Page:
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Volume 24 No. 158

Leagues Governing Bodies

     Season ticket sales for US-based CFL clubs are down,
according to Mike Ganter in this morning's TORONTO SUN.  Ganter
took a survey of the five American teams and found "some scary
numbers."  A sampling: In San Antonio, the Texans, fresh from
their move from Sacramento, have sold only 1,500 season tickets.
The two expansion franchises -- Birmingham and Memphis -- are
only at 2,000 and 7,500 respectively.  Ganter reports that "even
the Baltimore CFLers, coming off a Grey Cup appearance" are down
6,000 this season from last year's 26,000 (TORONTO SUN, 5/19).

     Baseball's owners and players "say a deal might be struck
within the next day or two," to settle the NLRB's labor practice
complaint against the owners, which could "ensure" the '95 season
is played to its conclusion, according to Mark Maske in this
morning's WASHINGTON POST.  Maske reports that the players "could
agree to a no-strike pledge in return for a promise by the owners
that they won't attempt to declare an impasse in negotiations and
unilaterally impose terms of employment through a certain date."
If the two sides fail to settle, they must appear in court Monday
before an NLRB judge to begin a trial.  Owners Negotiating
Committee Chair John Harrington: "I think everybody knows it's in
management's and the union's best interests to get that done"
(WASHINGTON POST, 5/19).

     In the current issue of THE SPORTING NEWS, Paul Kirk, former
Chair of the Democratic National Committee and a possible
candidate for the MLB Commissioner's job, outlines his vision for
long-term stability and labor peace between owners and players.
Kirk calls it "Baseball's Declaration of INTERdependence."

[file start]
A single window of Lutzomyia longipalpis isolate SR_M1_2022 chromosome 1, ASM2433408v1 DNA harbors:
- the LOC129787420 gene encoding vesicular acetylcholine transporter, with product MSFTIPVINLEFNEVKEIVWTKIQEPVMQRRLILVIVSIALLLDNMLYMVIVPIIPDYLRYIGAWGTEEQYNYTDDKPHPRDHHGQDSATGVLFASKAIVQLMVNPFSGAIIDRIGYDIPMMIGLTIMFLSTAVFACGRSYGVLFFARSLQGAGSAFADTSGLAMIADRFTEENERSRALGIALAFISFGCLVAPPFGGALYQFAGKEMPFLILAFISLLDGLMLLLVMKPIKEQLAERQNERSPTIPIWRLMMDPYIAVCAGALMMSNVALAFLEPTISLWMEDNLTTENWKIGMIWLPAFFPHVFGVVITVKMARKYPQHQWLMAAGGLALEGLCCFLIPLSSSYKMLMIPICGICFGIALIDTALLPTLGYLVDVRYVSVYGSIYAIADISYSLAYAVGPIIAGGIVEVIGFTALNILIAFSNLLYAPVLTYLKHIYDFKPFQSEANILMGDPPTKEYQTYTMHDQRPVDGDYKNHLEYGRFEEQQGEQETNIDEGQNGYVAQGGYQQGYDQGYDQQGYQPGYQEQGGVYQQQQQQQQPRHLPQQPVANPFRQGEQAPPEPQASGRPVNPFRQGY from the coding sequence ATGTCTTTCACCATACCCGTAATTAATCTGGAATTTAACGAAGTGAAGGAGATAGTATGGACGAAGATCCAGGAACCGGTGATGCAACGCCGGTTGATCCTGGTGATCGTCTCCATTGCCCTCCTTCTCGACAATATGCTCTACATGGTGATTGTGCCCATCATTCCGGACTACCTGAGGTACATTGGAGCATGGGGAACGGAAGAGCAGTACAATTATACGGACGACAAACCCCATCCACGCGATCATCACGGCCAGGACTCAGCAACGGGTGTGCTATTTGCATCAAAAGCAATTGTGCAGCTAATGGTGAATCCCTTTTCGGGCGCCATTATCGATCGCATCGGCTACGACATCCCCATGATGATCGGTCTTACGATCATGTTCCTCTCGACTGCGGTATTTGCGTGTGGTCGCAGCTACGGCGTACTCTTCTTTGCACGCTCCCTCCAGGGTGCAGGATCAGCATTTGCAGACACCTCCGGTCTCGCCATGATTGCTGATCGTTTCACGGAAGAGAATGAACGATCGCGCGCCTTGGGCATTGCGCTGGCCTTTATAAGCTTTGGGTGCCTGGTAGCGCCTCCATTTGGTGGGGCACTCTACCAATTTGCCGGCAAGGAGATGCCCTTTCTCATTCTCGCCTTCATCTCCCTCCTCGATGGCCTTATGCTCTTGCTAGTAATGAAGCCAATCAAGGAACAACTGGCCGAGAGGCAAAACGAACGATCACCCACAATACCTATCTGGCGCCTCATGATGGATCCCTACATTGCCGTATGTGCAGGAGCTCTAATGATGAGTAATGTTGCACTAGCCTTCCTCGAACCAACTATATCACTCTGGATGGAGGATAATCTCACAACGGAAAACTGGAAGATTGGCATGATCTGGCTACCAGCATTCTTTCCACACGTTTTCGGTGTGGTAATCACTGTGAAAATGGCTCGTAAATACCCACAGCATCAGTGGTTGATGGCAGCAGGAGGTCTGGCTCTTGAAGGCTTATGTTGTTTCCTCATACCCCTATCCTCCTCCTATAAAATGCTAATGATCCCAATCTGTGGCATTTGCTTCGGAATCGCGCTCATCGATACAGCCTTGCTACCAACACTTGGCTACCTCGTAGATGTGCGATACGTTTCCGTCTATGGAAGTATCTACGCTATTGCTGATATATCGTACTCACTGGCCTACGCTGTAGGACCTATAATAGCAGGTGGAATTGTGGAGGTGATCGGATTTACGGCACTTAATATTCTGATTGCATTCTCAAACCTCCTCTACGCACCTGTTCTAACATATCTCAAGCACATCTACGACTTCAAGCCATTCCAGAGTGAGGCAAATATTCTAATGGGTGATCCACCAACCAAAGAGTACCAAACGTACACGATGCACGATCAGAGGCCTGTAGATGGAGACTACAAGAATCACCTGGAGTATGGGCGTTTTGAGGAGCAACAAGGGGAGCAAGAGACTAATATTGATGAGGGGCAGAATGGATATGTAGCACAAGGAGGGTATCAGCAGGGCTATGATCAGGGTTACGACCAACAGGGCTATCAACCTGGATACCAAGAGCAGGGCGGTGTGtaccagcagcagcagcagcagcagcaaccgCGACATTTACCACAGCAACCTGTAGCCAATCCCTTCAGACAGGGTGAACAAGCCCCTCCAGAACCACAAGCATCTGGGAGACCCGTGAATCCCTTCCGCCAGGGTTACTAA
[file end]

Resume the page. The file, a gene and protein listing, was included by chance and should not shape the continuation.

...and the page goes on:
ARTICLE I -- MUTUAL RESPONSIBILITIES:  Kirk calls on both
sides to take mutual responsibility for "earning and maintaining
the public's confidence in the integrity, certainty, quality,
value and values of baseball and for passing it on to future
generations improved because of our stewardship."  To do so, Kirk
suggests a pledge that play never be disrupted because of a
strike, lockout or boycott.
     ARTICLE II -- RECONCILIATION:  An acknowledgement of joint
responsibility for shortening the '94 and '95 seasons, and an
apology to all those affected.
     ARTICLE III -- SHARED VISION OF THE BUSINESS:  Baseball's
economic future "lies neither in the absolute control owners held
in the past nor the unbridled freedom players seek for the
future. ... The best business practices of baseball include
enlightened collective leadership, strategic and worldwide
vision, budgetary discipline, pragmatic business planning,
predictable revenues and expenses, prudent franchise location,
strong player development, positive cash flows and returns on
investment, rewarding broadcast compacts, open and accurate
accounting, talented and accountable executives, modern and
creative marketing, merchandising and licensing, good faith
bargaining, credible public relations, imaginative kid, fan,
community and global outreach."  Kirk notes the negative impact
of "competitive imbalance" between high- and low-revenue teams
and calls for a system that "fairly remedies this problem."  Kirk
writes that a "product can be successfully marketed once the
negative factors consumers associate with it are identified and
eliminated."
     ARTICLE IV -- THE TRUTH ABOUT TRUST:  A change from
"animosity to alliance, from recrimination to reconciliation,
from 'us vs. them' to 'Us' will take time.  We acknowledge, as
well, that there is little time."
     ARTICLE V -- FORWARD-LOOKING GOVERNANCE:  Kirk calls for a
"good-faith solicitation" of input from the players on business
and governance issues that affect them.  In addition, the credo -
- "best interests of baseball" -- should remain as the "governing
tenet for all future independent commissioners."
     ARTICLE VI -- DECLARATION OF INTERDEPENDENCE:  The players
and owners should publicly declare that they are in a common
enterprise with "fans, sponsors, staff, media, host cities and
public authorities, umpires, merchandisers, vendors,
concessionaires, suppliers, minor leaguers, and all other
constituencies."  Kirk also calls for the final edition of the
declaration, which would serve as a preamble to a new collective
bargaining agreement, to be published in every program in every
MLB ballpark (SPORTING NEWS, 5/22).